Behind the Highlight Reel

One of my last tasks in my library school career is my choice of end of program assessment, an online portfolio. As I roll the credits on my time in library school, I wanted to take a moment to talk about “the hard stuff.” My portfolio is essentially a highlight reel of my accomplishments in school and at my work in a library job. I’m proud of my work and I’m thankful that I have the opportunity to share what I have accomplished. Yet as I wrapped up this project, I thought about how there isn’t exactly a platform to acknowledge the less glamorous parts of this library school process.


You forget to register for your last class.

You do all the work for the group project but have to share the credit.

Your regular life gets put on the backburner in favor of work and school.

You decide the internet has broken your brain and you have forgotten how to write.

You juggle many (too many) responsibilities.

You have health issues that put you behind or make school and work more difficult.

Some of these “sometimes” statements are mine (yes, I really did forget to register for my last class), while many feel quite universal in nature. No matter what your struggles were, are, or will be in library school, they were a part of the process. You don’t arrive at the final product without challenges along the way.

The hard things don’t have to stop you, but they need to be acknowledged. There’s no shame in saying, this situation (or any responsibility you have going on in your life) is difficult. This work can be difficult and uncomfortable: it’s important to acknowledge that, sit with it, and then press ahead.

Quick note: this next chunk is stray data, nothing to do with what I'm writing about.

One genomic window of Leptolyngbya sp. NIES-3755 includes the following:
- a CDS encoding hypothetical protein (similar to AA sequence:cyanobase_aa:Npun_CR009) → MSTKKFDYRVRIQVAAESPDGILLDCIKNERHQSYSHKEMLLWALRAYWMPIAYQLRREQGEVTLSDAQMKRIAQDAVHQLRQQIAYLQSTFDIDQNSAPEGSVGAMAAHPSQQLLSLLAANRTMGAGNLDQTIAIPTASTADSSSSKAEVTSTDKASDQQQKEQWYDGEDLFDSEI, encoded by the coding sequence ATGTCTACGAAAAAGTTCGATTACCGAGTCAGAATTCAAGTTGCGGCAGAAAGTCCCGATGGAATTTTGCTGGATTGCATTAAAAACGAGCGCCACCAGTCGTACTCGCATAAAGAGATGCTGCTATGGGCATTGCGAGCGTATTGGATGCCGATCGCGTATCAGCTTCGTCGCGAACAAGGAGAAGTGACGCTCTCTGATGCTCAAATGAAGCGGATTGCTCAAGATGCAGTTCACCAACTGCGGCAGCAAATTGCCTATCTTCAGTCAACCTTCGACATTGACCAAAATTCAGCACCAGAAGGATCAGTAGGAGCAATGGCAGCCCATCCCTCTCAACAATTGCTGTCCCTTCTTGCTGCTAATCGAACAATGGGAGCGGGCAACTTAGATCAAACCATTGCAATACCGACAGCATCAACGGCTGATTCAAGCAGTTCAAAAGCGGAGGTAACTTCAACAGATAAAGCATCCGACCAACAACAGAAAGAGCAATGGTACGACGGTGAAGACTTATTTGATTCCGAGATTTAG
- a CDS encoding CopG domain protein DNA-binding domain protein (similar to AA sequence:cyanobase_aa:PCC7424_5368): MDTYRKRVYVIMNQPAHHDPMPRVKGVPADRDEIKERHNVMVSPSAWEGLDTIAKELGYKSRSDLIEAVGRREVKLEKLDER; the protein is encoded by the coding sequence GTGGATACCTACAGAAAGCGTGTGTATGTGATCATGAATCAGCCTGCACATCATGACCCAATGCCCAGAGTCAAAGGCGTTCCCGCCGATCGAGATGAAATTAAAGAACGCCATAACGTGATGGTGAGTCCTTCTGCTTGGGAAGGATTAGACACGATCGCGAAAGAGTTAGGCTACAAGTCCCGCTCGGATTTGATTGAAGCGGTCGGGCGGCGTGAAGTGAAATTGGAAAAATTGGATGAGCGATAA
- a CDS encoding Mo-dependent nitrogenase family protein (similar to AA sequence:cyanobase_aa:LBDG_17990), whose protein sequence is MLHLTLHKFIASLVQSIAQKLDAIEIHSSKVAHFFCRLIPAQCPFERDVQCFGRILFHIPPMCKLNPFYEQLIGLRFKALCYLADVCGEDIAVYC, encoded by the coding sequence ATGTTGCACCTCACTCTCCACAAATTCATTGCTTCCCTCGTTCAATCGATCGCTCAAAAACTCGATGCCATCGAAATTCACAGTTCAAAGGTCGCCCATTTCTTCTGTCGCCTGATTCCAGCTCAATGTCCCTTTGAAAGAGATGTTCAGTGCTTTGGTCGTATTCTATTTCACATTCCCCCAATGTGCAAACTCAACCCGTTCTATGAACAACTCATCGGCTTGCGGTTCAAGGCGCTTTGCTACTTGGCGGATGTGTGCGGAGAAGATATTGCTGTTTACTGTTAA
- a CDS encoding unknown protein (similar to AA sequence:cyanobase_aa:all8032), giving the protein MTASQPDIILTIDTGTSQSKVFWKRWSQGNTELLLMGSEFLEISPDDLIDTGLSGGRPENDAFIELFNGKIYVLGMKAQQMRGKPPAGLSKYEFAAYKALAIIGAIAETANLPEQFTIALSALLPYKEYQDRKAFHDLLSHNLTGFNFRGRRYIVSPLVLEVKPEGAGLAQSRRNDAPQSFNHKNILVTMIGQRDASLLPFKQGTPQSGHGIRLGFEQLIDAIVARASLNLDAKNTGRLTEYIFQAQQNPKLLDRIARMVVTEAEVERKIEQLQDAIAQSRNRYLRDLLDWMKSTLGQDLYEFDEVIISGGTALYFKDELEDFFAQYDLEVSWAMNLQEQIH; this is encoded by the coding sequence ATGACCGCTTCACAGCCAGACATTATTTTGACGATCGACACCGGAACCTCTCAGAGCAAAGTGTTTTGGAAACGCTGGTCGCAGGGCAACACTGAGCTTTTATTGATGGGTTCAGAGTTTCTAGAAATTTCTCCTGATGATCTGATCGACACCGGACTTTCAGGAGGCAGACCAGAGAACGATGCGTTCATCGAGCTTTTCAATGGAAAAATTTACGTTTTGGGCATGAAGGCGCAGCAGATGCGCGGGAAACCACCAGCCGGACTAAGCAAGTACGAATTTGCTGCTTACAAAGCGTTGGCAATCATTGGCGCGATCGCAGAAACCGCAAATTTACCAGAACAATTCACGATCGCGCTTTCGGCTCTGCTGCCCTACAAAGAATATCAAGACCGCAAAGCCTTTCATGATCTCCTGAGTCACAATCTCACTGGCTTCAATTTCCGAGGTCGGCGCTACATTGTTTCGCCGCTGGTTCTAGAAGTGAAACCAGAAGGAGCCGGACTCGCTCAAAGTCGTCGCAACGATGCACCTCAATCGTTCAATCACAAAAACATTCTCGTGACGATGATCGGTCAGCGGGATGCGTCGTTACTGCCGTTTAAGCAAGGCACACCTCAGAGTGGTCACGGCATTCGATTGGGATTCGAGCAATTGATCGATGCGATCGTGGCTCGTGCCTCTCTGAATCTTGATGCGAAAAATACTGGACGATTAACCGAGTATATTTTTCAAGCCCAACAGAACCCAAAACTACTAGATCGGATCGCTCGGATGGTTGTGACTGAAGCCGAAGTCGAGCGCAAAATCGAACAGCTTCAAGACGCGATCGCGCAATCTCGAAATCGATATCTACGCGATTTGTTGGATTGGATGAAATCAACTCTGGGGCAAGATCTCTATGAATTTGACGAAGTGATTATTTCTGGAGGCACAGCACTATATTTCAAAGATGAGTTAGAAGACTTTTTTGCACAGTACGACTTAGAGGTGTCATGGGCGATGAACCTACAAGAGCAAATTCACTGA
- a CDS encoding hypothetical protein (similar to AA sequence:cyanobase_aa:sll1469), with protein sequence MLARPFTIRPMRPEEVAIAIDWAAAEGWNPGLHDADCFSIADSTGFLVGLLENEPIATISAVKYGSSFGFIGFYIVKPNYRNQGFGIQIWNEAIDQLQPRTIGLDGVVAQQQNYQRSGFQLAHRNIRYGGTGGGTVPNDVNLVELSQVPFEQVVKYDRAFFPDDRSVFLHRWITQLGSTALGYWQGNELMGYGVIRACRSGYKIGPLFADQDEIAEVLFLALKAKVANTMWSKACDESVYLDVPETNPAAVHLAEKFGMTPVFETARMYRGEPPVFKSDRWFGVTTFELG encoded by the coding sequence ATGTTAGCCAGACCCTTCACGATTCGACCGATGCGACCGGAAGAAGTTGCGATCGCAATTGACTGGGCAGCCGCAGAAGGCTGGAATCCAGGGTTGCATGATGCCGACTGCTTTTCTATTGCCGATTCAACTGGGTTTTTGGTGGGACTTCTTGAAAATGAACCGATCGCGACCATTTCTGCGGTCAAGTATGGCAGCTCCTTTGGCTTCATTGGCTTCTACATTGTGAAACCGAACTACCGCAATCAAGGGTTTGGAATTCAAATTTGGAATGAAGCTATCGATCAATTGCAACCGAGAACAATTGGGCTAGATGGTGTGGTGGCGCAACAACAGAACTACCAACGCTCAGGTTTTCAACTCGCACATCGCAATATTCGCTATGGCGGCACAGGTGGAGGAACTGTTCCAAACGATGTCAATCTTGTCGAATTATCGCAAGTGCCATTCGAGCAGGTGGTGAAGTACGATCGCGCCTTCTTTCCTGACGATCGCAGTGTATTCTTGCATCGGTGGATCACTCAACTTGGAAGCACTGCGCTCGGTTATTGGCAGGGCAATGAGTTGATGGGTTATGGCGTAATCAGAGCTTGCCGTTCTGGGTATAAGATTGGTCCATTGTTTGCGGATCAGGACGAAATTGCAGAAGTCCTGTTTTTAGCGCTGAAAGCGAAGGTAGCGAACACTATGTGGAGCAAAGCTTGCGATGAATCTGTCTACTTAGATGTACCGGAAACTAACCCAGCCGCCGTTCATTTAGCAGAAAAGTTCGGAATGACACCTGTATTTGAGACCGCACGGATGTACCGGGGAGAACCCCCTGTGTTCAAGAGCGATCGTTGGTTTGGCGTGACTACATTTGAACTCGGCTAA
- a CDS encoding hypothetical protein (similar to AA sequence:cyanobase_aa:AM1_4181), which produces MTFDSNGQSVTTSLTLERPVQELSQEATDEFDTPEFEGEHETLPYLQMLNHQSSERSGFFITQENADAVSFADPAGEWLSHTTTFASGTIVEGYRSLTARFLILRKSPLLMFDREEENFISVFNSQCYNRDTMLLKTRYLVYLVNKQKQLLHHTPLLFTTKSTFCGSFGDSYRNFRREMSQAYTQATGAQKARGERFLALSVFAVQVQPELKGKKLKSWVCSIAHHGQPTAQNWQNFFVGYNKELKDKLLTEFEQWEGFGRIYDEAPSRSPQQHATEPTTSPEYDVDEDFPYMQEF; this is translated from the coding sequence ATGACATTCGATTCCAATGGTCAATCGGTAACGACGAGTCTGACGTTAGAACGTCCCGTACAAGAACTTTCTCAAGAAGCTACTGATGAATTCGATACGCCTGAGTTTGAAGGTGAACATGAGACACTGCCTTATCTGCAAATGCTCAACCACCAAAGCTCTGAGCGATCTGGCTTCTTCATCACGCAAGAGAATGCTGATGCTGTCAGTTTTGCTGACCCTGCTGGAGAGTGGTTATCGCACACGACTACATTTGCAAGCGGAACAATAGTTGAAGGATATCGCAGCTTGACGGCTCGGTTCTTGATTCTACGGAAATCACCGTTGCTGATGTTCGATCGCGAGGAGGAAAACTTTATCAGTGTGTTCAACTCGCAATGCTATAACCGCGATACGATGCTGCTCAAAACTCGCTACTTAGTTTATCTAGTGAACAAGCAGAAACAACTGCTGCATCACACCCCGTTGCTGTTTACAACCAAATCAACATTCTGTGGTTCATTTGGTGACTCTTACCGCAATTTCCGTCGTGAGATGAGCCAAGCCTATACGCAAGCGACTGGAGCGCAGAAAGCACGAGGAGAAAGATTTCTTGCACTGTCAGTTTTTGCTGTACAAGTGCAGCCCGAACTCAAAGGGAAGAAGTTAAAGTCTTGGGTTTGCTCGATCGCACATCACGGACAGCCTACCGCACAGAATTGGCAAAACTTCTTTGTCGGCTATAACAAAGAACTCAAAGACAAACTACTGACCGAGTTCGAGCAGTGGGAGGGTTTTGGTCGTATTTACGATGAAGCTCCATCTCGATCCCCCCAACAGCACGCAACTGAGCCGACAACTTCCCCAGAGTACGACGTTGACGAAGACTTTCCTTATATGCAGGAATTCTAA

There will be opportunities to which you’ll have to say no. There will be opportunities to which you say yes and YOU WISH you had said no. You can’t do it all: all the plates can’t stay spinning. Honor those challenges and celebrate getting through them. Remember that a highlight reel is real, but that it doesn’t tell the whole story.

The support I have received throughout my library school career has been tremendous. From my advisor and the rest of the faculty at my program, to my family and close friends, to my work mentors who put me in the right places at the right times, I have been incredibly supported. I’m also thankful for my time writing and posting here at Hack Library School, as it helped me process this interesting journey in the middle of it. Here’s to life after library school!

Sarah Davis is a Bilingual (English/Spanish) Youth Librarian at a public library in Oklahoma and an MLIS student at the University of Oklahoma-Tulsa, graduating May 2019.

Categories: reflections

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